Saturday, October 22, 2011

So Cool

I was doing a little surfing tonight and wound up here . . .

More about Ground Truth Trekking and the Donlin film project here.

May not be your thing at all, so FWIW.  To me it's just fascinating and inspiring as hell, on so many levels, so I thought I'd share.

Thursday, October 20, 2011

A Cry For Help

Middle fall is a particularly sweet dogbike time of year . . . it's dark early and the weather is awesome and Brandy and I head down to the park almost every evening with our glow-in-the dark projectiles and have the place all to ourselves.  She gets all crazy athletic while I, umm, lamely chuck something and enjoy the fireworks.  She's a pretty amazing dog.

The normal routine is that I eventually strain every tendon in my throwing arm and issue the command "let's go home".  At which point her dog brain registers 'lame master ready to quit', and we head home together, me on the bike pedalling for all I'm worth just to give her that last bit of exercise and her, efortlessly keeping up.  Also part of the routine is that she carries whatever throw toy she has in her mouth from the last catch home with her, and drops it in the driveway.

It's a sweet gig and it totally works.  I suspect Adam probably had this exact same thought in the Garden Of Eden.  But as we all know, he got burned pretty bad.  I think the main lesson of that biblical episode was that "Fellas, you're doomed for the duration of the world to be lulled into complacency about how swell your world is, while unbeknownst to you, the females in your life are particularly unsatisfied.  This discrepancy does not bode well for you and I'm sorry, but there's very little you can do about it."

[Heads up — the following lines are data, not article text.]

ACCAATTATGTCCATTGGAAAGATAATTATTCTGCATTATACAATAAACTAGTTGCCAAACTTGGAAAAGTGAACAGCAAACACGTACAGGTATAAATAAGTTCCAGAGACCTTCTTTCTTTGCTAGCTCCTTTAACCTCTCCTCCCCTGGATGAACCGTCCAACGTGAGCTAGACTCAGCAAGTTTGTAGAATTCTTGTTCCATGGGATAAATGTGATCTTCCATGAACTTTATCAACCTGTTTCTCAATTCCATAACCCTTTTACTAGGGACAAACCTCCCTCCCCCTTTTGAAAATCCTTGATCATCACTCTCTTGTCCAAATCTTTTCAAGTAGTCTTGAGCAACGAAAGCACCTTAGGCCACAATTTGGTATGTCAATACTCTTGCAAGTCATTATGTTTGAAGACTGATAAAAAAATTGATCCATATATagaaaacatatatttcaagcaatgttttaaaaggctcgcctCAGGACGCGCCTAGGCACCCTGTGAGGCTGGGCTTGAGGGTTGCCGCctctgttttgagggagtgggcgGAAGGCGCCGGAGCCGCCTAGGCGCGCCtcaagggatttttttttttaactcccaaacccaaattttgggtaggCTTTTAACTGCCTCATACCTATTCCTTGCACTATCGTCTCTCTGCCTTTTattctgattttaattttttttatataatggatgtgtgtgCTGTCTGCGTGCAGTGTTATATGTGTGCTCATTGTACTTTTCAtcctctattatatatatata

Apparently the lesson that has been served about a hundred triillion times since that initial enactment has been served onto me by a female in my life and then compounded by the fact that this particular female is also a canine eager to top it off with some dogly head games.  I don't stand a chance.

Last night on the way home, she dropped her toy about 50 yards from the house.  WTF, this has never happened.  I went back and picked it up.  But not before I gave her the business - needed to let her know this isn't how we do things and who the boss is.  Point communicated, one time deal, then.  (Complacent, stupid male am I.)

Swell. That was so much fun that tonight, she drops it about 3 blocks from home.  She obviously knows what she's doing, because while I must turn around to go pick up the stupid-ass glowing frisbee from the middle of the street, she books home and waits for me.  You know the old saying about how it's better to remain silent and let others think you a fool than to open your mouth and remove all doubt?  I didn't say a thing when I got there.

Offer you an apple, boss?

She's obviously pushing my damn buttons.  It's pointless for me to argue that I'm anything other than that archetypical complacent male, caught totally off-guard.  I'm at a loss and that's why I'm reaching out . . . . If you think you understand even one ounce of female dog psychology, please shed some light on this situation.  I feel unbelievably vulnerable, and my fear is that it's going to get worse before it gets better.